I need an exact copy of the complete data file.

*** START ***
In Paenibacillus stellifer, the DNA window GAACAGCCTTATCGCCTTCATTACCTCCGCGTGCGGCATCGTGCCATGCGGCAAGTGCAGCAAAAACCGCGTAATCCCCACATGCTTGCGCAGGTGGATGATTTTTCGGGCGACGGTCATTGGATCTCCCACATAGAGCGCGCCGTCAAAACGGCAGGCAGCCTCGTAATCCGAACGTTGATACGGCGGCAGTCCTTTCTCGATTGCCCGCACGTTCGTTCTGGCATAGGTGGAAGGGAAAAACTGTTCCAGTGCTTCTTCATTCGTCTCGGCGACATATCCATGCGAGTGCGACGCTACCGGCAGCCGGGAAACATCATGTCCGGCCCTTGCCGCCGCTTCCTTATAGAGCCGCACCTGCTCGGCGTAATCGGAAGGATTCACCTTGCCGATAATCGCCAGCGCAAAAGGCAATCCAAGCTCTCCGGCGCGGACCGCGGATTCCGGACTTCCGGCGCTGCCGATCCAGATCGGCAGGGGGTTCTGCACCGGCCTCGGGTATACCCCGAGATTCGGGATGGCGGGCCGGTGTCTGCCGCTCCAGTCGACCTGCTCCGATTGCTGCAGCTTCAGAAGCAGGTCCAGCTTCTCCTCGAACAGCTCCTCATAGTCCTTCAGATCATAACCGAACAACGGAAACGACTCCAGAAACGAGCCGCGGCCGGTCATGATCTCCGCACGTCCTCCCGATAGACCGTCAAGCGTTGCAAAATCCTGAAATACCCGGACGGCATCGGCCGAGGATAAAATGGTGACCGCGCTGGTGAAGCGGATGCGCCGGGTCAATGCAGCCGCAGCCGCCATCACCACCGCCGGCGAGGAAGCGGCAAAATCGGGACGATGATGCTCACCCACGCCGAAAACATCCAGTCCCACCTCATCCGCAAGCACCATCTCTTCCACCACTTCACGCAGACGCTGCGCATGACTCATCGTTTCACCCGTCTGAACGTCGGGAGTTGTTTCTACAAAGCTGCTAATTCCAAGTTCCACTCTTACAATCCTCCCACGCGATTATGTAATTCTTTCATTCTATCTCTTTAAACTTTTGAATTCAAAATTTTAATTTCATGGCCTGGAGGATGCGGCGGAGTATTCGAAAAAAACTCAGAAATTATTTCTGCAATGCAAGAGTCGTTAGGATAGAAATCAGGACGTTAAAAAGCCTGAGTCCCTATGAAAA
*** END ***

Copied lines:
In Paenibacillus stellifer, the DNA window GAACAGCCTTATCGCCTTCATTACCTCCGCGTGCGGCATCGTGCCATGCGGCAAGTGCAGCAAAAACCGCGTAATCCCCACATGCTTGCGCAGGTGGATGATTTTTCGGGCGACGGTCATTGGATCTCCCACATAGAGCGCGCCGTCAAAACGGCAGGCAGCCTCGTAATCCGAACGTTGATACGGCGGCAGTCCTTTCTCGATTGCCCGCACGTTCGTTCTGGCATAGGTGGAAGGGAAAAACTGTTCCAGTGCTTCTTCATTCGTCTCGGCGACATATCCATGCGAGTGCGACGCTACCGGCAGCCGGGAAACATCATGTCCGGCCCTTGCCGCCGCTTCCTTATAGAGCCGCACCTGCTCGGCGTAATCGGAAGGATTCACCTTGCCGATAATCGCCAGCGCAAAAGGCAATCCAAGCTCTCCGGCGCGGACCGCGGATTCCGGACTTCCGGCGCTGCCGATCCAGATCGGCAGGGGGTTCTGCACCGGCCTCGGGTATACCCCGAGATTCGGGATGGCGGGCCGGTGTCTGCCGCTCCAGTCGACCTGCTCCGATTGCTGCAGCTTCAGAAGCAGGTCCAGCTTCTCCTCGAACAGCTCCTCATAGTCCTTCAGATCATAACCGAACAACGGAAACGACTCCAGAAACGAGCCGCGGCCGGTCATGATCTCCGCACGTCCTCCCGATAGACCGTCAAGCGTTGCAAAATCCTGAAATACCCGGACGGCATCGGCCGAGGATAAAATGGTGACCGCGCTGGTGAAGCGGATGCGCCGGGTCAATGCAGCCGCAGCCGCCATCACCACCGCCGGCGAGGAAGCGGCAAAATCGGGACGATGATGCTCACCCACGCCGAAAACATCCAGTCCCACCTCATCCGCAAGCACCATCTCTTCCACCACTTCACGCAGACGCTGCGCATGACTCATCGTTTCACCCGTCTGAACGTCGGGAGTTGTTTCTACAAAGCTGCTAATTCCAAGTTCCACTCTTACAATCCTCCCACGCGATTATGTAATTCTTTCATTCTATCTCTTTAAACTTTTGAATTCAAAATTTTAATTTCATGGCCTGGAGGATGCGGCGGAGTATTCGAAAAAAACTCAGAAATTATTTCTGCAATGCAAGAGTCGTTAGGATAGAAATCAGGACGTTAAAAAGCCTGAGTCCCTATGAAAA